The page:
Shariah-Compliant Fund Growth May Be Overstated: Cerulli

January 7, 2009 ( - Current assets in Shariah-compliant investments may be more modest than cited by many regulators and industry players, according to a new analysis.

The Cerulli report, Shariah Investing: Market Sizing and Analysis, estimates that at the end of third-quarter 2008, total mutual funds and discretionary assets under management hit $65 billion – a figure that the report’s authors note is “…well below the hundreds of billions often associated with this market.”

Shariah-compliant investments generally undergo sector and accounting-based screens that exclude businesses that offer products and services which are considered unacceptable or non-compliant according to Shariah-law, such as advertising and media, alcohol, financials, gambling, pork, pornography, tobacco, and the trading of gold and silver as cash on a deferred basis.

According to a press release, Cerulli Associates notes that although the number of Shariah-compliant mutual funds has doubled in the last three years, these are offered mainly by domestic managers.   Saudi Arabia is currently the largest domestic market for Shariah investments, but Malaysia has the largest number of registered mutual funds.   Cerulli combined data from private and public sources with proprietary surveys of international and domestic Shariah managers to arrive at its estimate.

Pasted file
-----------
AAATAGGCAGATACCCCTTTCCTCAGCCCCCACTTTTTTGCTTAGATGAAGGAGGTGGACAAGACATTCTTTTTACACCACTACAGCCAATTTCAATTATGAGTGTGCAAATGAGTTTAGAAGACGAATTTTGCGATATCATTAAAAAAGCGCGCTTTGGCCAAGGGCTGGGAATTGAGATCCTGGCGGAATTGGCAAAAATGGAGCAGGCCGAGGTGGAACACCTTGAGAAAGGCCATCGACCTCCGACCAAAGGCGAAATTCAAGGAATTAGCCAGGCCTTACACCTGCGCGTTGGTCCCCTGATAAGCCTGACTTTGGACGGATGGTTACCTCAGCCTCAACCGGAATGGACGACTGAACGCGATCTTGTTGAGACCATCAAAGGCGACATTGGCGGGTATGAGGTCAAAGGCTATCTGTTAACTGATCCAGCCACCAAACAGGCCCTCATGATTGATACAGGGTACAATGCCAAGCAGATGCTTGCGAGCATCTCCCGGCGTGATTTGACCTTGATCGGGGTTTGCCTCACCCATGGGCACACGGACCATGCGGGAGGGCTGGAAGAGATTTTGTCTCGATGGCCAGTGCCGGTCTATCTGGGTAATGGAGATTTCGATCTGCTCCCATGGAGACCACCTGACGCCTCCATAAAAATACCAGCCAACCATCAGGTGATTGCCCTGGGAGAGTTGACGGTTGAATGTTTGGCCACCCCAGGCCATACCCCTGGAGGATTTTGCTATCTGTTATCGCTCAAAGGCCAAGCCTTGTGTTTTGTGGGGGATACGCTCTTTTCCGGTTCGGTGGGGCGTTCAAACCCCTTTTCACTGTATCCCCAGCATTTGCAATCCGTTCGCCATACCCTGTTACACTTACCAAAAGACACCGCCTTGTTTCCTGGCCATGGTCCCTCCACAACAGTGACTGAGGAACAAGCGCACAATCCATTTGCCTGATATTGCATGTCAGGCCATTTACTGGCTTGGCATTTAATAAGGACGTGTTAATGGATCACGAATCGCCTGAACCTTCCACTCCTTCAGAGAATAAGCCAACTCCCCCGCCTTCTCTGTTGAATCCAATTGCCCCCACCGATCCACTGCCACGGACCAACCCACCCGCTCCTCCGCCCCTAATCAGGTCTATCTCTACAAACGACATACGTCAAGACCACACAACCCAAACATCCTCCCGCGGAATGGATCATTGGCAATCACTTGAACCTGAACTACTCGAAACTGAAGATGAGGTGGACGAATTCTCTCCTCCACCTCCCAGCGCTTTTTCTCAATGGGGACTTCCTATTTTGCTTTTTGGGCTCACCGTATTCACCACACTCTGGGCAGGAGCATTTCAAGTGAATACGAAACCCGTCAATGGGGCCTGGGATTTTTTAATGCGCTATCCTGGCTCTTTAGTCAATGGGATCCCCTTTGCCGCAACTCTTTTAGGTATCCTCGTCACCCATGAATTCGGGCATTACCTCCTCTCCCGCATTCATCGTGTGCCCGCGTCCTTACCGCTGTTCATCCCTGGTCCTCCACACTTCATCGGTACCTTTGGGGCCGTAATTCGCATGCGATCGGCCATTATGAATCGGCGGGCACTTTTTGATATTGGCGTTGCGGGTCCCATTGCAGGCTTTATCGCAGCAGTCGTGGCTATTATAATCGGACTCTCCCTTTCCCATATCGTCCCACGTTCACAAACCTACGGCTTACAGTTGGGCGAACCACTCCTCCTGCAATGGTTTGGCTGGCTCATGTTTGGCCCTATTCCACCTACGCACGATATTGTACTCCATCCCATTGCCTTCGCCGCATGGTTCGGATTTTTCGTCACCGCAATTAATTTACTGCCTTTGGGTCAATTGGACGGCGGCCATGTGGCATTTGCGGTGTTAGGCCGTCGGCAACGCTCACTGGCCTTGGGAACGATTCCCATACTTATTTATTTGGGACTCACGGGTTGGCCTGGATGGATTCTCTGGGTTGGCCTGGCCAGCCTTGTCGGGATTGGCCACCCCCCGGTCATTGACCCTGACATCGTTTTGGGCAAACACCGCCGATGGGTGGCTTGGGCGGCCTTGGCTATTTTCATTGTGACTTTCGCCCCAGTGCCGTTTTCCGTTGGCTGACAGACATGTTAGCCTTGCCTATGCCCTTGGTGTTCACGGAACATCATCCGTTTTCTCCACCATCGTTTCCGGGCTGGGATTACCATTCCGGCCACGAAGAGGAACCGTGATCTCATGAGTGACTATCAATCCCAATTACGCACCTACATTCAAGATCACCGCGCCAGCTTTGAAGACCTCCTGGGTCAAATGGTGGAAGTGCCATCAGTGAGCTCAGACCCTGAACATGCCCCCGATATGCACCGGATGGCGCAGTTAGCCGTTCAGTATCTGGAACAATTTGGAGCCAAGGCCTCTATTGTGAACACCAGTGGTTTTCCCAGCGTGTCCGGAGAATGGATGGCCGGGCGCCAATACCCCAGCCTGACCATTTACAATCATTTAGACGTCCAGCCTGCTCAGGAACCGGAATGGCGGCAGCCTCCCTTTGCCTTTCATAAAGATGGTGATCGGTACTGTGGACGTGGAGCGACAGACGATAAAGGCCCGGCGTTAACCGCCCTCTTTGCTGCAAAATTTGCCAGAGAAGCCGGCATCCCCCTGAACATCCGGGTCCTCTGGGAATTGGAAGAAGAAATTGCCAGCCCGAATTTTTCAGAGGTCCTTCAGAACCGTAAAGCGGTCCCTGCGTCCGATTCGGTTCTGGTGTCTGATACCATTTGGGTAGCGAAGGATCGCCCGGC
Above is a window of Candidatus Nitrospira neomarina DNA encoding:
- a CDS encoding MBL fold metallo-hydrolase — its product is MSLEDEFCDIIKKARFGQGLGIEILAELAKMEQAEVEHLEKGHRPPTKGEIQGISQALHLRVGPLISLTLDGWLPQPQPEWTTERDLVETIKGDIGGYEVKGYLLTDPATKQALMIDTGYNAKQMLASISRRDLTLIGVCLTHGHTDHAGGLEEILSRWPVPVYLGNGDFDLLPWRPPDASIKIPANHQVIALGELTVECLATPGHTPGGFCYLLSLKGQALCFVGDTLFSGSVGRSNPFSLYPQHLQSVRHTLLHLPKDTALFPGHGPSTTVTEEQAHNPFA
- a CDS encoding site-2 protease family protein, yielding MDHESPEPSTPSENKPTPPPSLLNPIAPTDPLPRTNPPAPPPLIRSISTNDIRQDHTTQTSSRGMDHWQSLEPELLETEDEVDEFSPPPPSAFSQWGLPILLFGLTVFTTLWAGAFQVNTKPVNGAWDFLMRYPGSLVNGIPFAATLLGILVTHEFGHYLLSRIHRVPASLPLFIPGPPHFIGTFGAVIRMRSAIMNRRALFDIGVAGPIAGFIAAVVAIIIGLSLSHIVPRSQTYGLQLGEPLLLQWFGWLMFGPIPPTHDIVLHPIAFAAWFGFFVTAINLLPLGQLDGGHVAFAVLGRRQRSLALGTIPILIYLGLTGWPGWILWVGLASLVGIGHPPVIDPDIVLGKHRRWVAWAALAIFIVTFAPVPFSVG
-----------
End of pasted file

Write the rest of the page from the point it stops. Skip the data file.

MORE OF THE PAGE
Concerns Remain

The report notes that the majority of large international managers are yet to launch a Shariah-compliant mutual fund due to several concerns, including:

  • costs,
  • the discrepancy in Shariah standards, and
  • the lack of third-party distribution

Cerulli notes that a growing number manage discretionary mandates for high-net-worth individuals and family offices.  “Nevertheless, assets in discretionary Shariah-compliant portfolios will continue to lag the retail market unless and until some large institutions, in particular the Middle East-based sovereign wealth funds, decide to invest in accordance with Shariah principles. To do so, these institutions must be convinced that performance will not be compromised,” states Shiv Taneja, Managing Director and head of Cerulli’s international research practice, in the release.

Various Islamic indices suggest that Shariah equity investments have performed on par with their conventional counterparts, but have not escaped the recent market turmoil, while sukuk (bond) products are still rare due to the illiquidity and scarcity of the underlying securities, according to Cerulli.  

“As a result, assets in Shariah-compliant funds, despite having increased by 8% year over year as of September 2008, will likely end the year close to or below the 2007 level,” Cerulli says.   However, Cerulli expects that once markets stabilize, this industry can continue to expand at above 10% per annum, driven by the large amount of Islamic bank deposits, new products and asset classes, and increased regulatory support from governments, such as that introduced to great effect in Malaysia.